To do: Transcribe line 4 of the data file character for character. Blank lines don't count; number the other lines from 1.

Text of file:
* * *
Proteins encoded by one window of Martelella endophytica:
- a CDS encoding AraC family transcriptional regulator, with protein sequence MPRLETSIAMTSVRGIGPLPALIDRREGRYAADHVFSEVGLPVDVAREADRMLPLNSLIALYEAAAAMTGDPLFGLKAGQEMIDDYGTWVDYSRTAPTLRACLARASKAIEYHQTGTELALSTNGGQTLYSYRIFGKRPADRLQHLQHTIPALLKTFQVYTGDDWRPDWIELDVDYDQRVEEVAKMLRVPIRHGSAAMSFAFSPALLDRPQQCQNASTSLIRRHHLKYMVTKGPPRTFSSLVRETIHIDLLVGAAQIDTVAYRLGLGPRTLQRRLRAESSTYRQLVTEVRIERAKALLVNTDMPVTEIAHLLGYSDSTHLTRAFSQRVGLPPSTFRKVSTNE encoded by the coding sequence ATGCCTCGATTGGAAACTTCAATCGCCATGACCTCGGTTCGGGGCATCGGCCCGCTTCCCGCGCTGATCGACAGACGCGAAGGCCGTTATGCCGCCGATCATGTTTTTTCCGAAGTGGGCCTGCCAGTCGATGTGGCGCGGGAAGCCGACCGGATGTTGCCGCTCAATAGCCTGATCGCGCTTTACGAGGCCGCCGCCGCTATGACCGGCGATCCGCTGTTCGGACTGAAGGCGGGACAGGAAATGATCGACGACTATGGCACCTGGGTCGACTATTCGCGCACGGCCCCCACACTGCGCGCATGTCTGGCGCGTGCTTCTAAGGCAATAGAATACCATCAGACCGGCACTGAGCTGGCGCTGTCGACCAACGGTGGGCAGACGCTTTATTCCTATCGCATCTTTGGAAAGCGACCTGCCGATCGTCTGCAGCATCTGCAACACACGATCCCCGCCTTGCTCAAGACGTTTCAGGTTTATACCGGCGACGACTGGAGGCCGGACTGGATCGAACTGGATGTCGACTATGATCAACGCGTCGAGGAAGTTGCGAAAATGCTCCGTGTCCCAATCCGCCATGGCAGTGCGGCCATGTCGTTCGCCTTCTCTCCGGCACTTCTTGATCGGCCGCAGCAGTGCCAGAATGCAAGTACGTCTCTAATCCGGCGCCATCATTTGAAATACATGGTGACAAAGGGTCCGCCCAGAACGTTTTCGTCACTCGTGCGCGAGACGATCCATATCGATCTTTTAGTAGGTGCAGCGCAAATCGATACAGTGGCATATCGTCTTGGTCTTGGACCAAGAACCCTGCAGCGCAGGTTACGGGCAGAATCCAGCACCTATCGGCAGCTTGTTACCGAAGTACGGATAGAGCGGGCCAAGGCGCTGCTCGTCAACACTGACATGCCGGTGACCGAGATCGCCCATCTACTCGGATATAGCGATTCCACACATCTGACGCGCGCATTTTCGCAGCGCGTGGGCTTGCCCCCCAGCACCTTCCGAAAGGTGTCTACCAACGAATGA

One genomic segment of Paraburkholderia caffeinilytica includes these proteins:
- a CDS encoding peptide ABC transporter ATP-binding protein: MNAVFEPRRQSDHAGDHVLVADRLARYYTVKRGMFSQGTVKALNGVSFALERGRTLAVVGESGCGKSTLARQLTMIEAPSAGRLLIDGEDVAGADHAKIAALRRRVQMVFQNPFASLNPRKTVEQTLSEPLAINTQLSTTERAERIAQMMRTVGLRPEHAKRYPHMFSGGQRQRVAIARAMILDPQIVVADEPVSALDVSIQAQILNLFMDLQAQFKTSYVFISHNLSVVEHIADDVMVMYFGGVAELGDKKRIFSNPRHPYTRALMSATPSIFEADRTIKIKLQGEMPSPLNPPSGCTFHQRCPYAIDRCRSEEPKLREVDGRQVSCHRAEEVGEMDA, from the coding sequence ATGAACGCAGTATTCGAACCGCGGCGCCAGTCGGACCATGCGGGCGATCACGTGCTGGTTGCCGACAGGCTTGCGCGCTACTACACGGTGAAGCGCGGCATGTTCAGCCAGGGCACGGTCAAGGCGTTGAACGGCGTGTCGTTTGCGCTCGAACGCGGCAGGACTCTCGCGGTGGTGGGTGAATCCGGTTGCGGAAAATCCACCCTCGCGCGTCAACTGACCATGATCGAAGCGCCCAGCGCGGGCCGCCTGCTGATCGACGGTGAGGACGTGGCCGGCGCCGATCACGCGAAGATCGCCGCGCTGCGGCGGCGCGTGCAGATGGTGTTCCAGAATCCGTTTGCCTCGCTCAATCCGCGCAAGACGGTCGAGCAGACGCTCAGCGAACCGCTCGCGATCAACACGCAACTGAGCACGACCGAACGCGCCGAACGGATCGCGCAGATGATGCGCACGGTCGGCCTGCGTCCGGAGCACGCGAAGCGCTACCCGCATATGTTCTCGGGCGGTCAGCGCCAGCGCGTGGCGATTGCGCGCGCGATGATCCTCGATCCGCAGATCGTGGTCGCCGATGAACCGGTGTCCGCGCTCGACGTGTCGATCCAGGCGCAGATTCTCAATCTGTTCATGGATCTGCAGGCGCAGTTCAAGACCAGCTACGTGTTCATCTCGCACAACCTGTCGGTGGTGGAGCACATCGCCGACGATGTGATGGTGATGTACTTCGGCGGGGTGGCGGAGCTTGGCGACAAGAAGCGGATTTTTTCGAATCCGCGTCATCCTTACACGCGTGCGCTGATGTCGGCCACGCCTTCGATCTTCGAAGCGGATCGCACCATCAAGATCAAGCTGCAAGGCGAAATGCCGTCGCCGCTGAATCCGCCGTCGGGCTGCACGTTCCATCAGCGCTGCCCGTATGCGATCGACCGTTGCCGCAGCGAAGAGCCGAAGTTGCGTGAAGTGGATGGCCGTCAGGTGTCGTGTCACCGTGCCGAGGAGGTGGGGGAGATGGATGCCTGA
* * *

- a CDS encoding peptide ABC transporter ATP-binding protein: MNAVFEPRRQSDHAGDHVLVADRLARYYTVKRGMFSQGTVKALNGVSFALERGRTLAVVGESGCGKSTLARQLTMIEAPSAGRLLIDGEDVAGADHAKIAALRRRVQMVFQNPFASLNPRKTVEQTLSEPLAINTQLSTTERAERIAQMMRTVGLRPEHAKRYPHMFSGGQRQRVAIARAMILDPQIVVADEPVSALDVSIQAQILNLFMDLQAQFKTSYVFISHNLSVVEHIADDVMVMYFGGVAELGDKKRIFSNPRHPYTRALMSATPSIFEADRTIKIKLQGEMPSPLNPPSGCTFHQRCPYAIDRCRSEEPKLREVDGRQVSCHRAEEVGEMDA, from the coding sequence ATGAACGCAGTATTCGAACCGCGGCGCCAGTCGGACCATGCGGGCGATCACGTGCTGGTTGCCGACAGGCTTGCGCGCTACTACACGGTGAAGCGCGGCATGTTCAGCCAGGGCACGGTCAAGGCGTTGAACGGCGTGTCGTTTGCGCTCGAACGCGGCAGGACTCTCGCGGTGGTGGGTGAATCCGGTTGCGGAAAATCCACCCTCGCGCGTCAACTGACCATGATCGAAGCGCCCAGCGCGGGCCGCCTGCTGATCGACGGTGAGGACGTGGCCGGCGCCGATCACGCGAAGATCGCCGCGCTGCGGCGGCGCGTGCAGATGGTGTTCCAGAATCCGTTTGCCTCGCTCAATCCGCGCAAGACGGTCGAGCAGACGCTCAGCGAACCGCTCGCGATCAACACGCAACTGAGCACGACCGAACGCGCCGAACGGATCGCGCAGATGATGCGCACGGTCGGCCTGCGTCCGGAGCACGCGAAGCGCTACCCGCATATGTTCTCGGGCGGTCAGCGCCAGCGCGTGGCGATTGCGCGCGCGATGATCCTCGATCCGCAGATCGTGGTCGCCGATGAACCGGTGTCCGCGCTCGACGTGTCGATCCAGGCGCAGATTCTCAATCTGTTCATGGATCTGCAGGCGCAGTTCAAGACCAGCTACGTGTTCATCTCGCACAACCTGTCGGTGGTGGAGCACATCGCCGACGATGTGATGGTGATGTACTTCGGCGGGGTGGCGGAGCTTGGCGACAAGAAGCGGATTTTTTCGAATCCGCGTCATCCTTACACGCGTGCGCTGATGTCGGCCACGCCTTCGATCTTCGAAGCGGATCGCACCATCAAGATCAAGCTGCAAGGCGAAATGCCGTCGCCGCTGAATCCGCCGTCGGGCTGCACGTTCCATCAGCGCTGCCCGTATGCGATCGACCGTTGCCGCAGCGAAGAGCCGAAGTTGCGTGAAGTGGATGGCCGTCAGGTGTCGTGTCACCGTGCCGAGGAGGTGGGGGAGATGGATGCCTGA